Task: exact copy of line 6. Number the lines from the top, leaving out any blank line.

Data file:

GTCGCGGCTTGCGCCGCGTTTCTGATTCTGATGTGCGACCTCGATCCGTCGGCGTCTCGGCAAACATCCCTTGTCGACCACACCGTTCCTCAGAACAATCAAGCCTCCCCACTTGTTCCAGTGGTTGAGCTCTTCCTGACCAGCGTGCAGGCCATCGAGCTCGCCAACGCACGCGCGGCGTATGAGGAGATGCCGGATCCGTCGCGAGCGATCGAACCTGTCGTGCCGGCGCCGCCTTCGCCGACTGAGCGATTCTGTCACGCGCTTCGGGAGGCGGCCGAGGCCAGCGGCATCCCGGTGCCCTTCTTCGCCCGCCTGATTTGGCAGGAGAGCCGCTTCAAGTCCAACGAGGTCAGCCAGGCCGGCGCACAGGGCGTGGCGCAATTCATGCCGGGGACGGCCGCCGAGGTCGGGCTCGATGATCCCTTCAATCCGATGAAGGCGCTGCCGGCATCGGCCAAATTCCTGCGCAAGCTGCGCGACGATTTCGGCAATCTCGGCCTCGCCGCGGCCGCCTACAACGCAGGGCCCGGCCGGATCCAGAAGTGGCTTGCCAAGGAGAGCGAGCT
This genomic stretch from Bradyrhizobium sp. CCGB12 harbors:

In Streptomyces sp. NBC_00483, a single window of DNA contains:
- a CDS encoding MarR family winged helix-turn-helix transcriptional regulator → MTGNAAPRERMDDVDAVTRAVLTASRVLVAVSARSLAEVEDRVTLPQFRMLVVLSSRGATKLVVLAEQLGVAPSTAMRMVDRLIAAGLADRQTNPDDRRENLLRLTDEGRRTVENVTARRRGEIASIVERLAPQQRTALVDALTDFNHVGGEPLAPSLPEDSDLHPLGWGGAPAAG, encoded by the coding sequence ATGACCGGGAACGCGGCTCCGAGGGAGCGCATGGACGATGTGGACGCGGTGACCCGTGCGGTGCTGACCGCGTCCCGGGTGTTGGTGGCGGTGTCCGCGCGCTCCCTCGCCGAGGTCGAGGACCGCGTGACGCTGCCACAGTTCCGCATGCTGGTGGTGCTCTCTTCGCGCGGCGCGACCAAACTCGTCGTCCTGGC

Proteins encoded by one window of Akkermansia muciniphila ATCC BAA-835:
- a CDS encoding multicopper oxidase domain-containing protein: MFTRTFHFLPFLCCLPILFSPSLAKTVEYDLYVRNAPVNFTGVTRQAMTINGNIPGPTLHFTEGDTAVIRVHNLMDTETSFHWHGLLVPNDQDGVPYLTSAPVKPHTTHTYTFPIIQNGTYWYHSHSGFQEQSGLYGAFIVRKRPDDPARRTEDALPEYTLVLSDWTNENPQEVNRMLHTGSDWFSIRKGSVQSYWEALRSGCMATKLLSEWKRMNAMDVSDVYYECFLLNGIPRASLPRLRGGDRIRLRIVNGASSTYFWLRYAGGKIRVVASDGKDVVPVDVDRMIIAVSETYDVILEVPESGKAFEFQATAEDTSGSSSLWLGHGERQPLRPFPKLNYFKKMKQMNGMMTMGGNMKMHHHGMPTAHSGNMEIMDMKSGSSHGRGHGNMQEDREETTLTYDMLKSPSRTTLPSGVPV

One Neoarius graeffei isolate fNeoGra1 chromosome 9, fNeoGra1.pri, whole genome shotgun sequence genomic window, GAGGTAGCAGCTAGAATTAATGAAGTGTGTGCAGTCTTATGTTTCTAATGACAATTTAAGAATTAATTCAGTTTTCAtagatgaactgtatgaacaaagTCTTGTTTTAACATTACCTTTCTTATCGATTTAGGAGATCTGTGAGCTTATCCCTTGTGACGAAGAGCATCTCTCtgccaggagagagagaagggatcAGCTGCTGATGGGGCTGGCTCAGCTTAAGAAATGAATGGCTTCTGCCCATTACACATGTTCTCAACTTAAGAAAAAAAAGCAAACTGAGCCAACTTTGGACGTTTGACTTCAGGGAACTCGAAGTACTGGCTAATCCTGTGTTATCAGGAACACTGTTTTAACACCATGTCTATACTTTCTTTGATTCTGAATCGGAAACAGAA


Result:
- a CDS encoding multicopper oxidase domain-containing protein: MFTRTFHFLPFLCCLPILFSPSLAKTVEYDLYVRNAPVNFTGVTRQAMTINGNIPGPTLHFTEGDTAVIRVHNLMDTETSFHWHGLLVPNDQDGVPYLTSAPVKPHTTHTYTFPIIQNGTYWYHSHSGFQEQSGLYGAFIVRKRPDDPARRTEDALPEYTLVLSDWTNENPQEVNRMLHTGSDWFSIRKGSVQSYWEALRSGCMATKLLSEWKRMNAMDVSDVYYECFLLNGIPRASLPRLRGGDRIRLRIVNGASSTYFWLRYAGGKIRVVASDGKDVVPVDVDRMIIAVSETYDVILEVPESGKAFEFQATAEDTSGSSSLWLGHGERQPLRPFPKLNYFKKMKQMNGMMTMGGNMKMHHHGMPTAHSGNMEIMDMKSGSSHGRGHGNMQEDREETTLTYDMLKSPSRTTLPSGVPV